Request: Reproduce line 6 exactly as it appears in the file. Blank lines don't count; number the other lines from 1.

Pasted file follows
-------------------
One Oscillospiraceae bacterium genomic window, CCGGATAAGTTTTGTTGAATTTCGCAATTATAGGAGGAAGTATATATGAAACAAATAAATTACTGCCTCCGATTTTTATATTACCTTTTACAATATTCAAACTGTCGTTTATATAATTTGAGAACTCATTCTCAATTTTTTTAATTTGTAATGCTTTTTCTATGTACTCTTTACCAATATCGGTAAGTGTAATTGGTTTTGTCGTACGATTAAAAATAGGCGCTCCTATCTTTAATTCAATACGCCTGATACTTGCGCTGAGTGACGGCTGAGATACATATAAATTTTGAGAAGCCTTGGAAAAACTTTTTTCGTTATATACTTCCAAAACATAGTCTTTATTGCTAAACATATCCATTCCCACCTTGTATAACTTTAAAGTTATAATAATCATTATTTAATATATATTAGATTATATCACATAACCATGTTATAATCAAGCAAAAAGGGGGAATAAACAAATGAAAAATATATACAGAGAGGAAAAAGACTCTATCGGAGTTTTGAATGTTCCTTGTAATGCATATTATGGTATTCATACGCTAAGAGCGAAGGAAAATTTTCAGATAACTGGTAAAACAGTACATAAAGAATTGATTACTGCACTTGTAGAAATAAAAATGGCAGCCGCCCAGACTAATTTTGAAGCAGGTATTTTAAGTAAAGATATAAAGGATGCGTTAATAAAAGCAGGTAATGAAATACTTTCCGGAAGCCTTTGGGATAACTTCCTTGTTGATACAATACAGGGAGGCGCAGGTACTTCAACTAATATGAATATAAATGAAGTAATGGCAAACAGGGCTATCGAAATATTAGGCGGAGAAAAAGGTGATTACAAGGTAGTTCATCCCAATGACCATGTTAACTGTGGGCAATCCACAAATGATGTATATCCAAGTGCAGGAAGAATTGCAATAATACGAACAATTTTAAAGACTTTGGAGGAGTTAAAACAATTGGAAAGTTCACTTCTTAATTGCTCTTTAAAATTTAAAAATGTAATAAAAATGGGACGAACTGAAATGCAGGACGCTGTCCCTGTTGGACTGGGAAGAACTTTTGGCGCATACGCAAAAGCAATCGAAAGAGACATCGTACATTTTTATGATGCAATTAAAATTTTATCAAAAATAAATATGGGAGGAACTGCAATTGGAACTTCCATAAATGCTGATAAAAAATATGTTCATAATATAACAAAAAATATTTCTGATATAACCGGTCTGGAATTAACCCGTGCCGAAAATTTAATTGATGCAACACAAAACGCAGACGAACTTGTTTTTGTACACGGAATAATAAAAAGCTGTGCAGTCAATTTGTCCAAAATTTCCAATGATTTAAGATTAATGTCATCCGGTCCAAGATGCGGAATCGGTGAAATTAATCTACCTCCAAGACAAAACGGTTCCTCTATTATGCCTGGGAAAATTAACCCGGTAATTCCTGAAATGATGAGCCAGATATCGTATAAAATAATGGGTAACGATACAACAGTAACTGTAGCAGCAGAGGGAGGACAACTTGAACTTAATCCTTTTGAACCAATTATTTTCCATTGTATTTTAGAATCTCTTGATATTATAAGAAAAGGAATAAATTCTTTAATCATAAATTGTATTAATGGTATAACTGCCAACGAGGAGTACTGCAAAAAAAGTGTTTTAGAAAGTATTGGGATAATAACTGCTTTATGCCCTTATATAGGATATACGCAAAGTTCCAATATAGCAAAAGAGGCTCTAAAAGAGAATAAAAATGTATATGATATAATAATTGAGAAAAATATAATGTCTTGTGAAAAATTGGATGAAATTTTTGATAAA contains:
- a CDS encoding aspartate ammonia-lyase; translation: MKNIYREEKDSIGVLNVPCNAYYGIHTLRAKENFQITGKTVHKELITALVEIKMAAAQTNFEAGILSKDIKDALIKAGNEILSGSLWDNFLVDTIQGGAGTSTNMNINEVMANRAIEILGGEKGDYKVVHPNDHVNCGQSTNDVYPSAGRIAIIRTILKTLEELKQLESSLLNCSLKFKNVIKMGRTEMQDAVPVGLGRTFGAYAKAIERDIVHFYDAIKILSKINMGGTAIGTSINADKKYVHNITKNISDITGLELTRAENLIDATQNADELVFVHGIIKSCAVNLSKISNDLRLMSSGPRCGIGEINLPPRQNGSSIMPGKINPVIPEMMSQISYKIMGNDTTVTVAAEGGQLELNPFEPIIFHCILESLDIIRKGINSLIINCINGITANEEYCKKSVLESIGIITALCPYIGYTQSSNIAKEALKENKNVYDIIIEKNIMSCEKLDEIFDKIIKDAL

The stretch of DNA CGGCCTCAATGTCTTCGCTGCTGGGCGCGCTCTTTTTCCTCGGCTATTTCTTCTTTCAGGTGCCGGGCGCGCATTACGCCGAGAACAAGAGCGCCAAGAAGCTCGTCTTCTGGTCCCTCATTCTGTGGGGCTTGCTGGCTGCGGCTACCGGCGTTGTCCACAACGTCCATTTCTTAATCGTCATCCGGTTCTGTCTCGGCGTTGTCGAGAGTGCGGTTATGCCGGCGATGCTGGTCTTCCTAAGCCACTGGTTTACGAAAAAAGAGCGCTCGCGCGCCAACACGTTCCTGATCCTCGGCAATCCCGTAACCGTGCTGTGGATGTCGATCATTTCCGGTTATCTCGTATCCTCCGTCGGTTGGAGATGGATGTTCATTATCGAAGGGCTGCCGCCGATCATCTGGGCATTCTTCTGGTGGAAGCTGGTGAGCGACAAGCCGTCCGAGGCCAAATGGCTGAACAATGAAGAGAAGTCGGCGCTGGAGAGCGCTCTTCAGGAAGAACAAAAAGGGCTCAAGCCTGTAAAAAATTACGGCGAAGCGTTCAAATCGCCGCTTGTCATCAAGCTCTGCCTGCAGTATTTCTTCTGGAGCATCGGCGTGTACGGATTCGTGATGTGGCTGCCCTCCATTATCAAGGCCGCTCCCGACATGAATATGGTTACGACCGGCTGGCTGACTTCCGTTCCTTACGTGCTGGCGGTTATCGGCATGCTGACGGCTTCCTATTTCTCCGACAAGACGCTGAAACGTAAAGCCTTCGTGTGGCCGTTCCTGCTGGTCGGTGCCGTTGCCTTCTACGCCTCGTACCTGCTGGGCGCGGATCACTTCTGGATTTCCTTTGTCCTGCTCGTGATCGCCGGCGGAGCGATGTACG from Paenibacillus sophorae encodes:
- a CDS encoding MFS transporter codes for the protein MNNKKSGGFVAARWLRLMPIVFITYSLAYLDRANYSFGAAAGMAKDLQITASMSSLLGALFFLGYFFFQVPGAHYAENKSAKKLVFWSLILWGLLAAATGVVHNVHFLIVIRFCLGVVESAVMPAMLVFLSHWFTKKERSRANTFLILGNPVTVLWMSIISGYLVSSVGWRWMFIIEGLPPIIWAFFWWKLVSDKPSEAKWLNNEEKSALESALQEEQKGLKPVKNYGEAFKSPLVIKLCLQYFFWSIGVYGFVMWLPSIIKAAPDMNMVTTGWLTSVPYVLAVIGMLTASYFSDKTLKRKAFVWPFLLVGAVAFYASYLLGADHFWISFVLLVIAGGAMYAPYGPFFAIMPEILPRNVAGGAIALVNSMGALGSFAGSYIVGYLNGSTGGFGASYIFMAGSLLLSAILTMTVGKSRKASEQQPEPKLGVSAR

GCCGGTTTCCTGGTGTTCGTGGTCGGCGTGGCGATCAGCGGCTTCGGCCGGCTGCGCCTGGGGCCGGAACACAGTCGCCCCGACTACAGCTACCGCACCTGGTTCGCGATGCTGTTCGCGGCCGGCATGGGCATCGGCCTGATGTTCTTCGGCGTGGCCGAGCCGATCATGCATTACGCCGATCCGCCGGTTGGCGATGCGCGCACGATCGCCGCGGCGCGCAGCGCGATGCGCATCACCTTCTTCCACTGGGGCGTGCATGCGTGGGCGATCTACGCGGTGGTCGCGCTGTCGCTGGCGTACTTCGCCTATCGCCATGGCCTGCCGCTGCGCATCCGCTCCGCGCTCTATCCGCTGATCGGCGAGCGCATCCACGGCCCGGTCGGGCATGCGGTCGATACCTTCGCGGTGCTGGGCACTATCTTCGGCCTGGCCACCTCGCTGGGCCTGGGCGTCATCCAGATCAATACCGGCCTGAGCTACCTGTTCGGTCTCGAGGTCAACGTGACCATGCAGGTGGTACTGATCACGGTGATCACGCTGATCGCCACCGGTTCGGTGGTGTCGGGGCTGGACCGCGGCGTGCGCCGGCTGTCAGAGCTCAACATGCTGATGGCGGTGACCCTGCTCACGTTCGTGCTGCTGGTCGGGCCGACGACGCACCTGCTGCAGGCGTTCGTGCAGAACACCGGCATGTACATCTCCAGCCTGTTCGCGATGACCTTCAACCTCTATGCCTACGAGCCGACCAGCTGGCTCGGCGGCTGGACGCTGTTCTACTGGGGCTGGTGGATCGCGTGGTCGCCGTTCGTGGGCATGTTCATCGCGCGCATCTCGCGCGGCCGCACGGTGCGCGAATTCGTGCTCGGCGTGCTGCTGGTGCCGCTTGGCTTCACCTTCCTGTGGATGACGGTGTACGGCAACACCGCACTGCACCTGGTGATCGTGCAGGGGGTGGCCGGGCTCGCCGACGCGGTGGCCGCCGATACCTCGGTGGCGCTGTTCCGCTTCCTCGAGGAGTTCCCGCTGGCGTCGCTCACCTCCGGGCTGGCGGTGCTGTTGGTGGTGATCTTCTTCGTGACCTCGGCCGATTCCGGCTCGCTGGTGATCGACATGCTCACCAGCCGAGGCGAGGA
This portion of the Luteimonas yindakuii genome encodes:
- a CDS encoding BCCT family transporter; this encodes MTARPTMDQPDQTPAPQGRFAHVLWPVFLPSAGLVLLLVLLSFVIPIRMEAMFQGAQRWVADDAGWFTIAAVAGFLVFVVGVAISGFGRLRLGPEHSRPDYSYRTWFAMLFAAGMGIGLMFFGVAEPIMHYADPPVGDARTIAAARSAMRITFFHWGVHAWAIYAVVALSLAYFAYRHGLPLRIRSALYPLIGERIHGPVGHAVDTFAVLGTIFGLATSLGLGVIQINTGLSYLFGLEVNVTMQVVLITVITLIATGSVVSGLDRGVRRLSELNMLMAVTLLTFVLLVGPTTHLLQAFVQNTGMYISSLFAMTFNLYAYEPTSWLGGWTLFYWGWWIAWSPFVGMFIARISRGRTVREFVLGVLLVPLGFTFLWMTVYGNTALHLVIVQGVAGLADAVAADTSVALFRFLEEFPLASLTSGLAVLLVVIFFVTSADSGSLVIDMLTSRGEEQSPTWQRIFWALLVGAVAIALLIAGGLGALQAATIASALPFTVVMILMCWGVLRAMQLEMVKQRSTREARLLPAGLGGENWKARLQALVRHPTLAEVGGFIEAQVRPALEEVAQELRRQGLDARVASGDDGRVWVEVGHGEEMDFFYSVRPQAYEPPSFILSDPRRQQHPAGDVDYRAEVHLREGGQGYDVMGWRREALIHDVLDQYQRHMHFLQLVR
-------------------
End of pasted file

This portion of the Luteimonas yindakuii genome encodes: